Uber, the popular ride-hailing company, experienced a 5% rise in its shares during after-hours trading on Friday. The surge came as a result of the announcement that Uber would be added to the prestigious S&P 500 Index, replacing Sealed Air Corp. This significant change is scheduled to take effect at the opening of trading on Monday, Dec. 18, as stated in a press release.
Historically, when a company joins the S&P 500, its stock price tends to increase. This upsurge can be attributed to fund managers who track the benchmark. Due to quarterly updates, these managers are obligated to acquire shares of the newly added company. Consequently, this increased demand drives up the stock price.
Additionally, companies hoping to join the S&P 500 must meet specific valuation and profitability requirements. In Uber’s case, its adjusted earnings before interest, tax, depreciation, and amortization (EBITDA) played a significant role. Although Uber initially struggled to monetize its low-margin business model, particularly in the ride-hailing industry, it successfully enhanced profitability through its delivery service. This unexpected achievement was fueled by recession-fearing investors, who became increasingly reluctant to invest in companies that consistently operated at a loss. Moreover, growing advertising revenue also contributed to Uber’s improved profitability.
In response to its financial challenges, Uber has undertaken various strategic measures. One such measure involved eliminating more than 3,500 jobs in 2020. Furthermore, Uber’s executives have dedicated efforts to enhancing the company’s cost structure. For instance, they successfully reduced delivery costs, which positively impacted the bottom line. These strategic adjustments ultimately played a role in Uber’s success in achieving profitability.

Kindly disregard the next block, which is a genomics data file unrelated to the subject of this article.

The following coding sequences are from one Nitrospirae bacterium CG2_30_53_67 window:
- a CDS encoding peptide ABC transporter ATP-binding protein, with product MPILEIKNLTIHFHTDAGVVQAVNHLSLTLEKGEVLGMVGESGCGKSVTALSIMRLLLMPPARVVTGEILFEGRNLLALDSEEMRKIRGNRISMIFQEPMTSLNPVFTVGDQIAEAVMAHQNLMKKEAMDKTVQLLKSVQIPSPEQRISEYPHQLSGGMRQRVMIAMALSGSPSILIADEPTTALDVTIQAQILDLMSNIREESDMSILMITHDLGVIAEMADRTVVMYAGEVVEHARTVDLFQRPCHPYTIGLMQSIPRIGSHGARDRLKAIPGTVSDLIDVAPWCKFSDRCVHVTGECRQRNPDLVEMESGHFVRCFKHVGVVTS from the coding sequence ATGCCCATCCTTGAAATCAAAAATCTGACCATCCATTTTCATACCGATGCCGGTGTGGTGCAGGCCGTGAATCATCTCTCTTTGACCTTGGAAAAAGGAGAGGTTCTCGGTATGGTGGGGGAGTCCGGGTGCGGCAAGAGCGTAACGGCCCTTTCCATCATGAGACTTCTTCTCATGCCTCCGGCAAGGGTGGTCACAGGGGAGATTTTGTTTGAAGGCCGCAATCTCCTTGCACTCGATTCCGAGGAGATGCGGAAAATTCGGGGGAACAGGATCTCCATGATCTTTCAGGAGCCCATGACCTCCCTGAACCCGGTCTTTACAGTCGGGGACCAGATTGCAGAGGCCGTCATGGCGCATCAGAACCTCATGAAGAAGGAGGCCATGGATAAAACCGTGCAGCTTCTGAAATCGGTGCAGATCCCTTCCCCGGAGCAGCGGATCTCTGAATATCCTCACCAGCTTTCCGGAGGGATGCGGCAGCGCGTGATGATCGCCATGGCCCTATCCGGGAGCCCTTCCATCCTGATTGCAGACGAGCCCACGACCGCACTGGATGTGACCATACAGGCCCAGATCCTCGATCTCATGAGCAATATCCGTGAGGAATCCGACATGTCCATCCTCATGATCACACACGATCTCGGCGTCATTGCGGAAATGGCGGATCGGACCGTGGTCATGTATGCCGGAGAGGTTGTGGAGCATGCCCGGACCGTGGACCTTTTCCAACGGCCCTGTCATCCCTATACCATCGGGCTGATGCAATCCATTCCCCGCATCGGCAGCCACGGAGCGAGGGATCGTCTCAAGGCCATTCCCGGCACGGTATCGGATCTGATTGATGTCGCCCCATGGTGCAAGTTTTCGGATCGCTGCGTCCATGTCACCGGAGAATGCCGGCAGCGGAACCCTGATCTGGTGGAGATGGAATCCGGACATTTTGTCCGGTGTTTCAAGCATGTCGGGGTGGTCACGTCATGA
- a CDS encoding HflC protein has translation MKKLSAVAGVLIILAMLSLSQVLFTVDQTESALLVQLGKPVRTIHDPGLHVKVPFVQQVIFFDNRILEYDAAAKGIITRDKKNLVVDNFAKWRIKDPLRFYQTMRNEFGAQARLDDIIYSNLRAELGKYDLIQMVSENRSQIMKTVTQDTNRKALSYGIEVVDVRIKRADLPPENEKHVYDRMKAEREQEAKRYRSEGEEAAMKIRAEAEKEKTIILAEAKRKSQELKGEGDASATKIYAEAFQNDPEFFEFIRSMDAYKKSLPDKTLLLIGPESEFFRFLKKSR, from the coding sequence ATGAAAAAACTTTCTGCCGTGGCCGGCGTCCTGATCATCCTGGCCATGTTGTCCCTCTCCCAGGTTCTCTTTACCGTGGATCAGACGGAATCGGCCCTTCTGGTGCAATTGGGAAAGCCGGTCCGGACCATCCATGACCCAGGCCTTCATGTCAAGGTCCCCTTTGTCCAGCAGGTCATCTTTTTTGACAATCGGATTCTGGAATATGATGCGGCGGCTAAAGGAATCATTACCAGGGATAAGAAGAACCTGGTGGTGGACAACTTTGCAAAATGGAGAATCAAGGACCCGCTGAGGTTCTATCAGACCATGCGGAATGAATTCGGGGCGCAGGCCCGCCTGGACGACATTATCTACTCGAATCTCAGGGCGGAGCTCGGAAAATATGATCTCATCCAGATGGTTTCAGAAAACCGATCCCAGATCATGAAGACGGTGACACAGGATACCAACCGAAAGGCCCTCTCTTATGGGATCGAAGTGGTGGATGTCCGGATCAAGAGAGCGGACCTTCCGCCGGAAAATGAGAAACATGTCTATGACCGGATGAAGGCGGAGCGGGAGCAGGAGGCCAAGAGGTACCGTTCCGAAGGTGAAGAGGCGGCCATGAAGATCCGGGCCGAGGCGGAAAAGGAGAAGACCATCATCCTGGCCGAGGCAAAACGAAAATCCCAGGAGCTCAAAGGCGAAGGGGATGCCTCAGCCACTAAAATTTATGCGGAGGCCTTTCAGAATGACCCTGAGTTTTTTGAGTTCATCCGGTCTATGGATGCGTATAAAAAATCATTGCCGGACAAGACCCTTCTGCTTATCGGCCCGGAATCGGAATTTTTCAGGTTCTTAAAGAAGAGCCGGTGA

Uber’s financial performance has been notable, with the company reporting a net income of $221 million on $9.29 billion in revenue for the third quarter. Over the past four quarters combined, Uber generated over $1 billion in profit. CEO Dara Khosrowshahi expressed ambitious goals for Uber’s future, stating, “Our goal is to build a company that can compound top-line rates at very, very attractive rates and continue to improve margins over a period of time.” Khosrowshahi drew inspiration from renowned industry leaders such as Google, Facebook, and Microsoft, emphasizing his aspiration for Uber to achieve similar long-term success.
According to the rules established by S&P, companies joining the index must demonstrate positive earnings in the most recent quarter and over the prior four quarters as a whole. Furthermore, constituents of the index must have an adjusted market capitalization (market cap) of at least $14.5 billion. In Uber’s case, the company currently possesses a substantial market cap of approximately $118 billion. This significant market cap places Uber well above the median market cap of companies within the S&P 500, which stands at just over $31 billion.
Uber’s inclusion in the S&P 500 Index is a noteworthy milestone for the ride-hailing giant. The announcement not only bolstered the company’s stock price but also highlighted Uber’s successful journey towards profitability. With its strategic restructuring and commitment to financial improvement, Uber is poised to continue its growth and pursue the footsteps of industry giants as it aspires to achieve long-term success.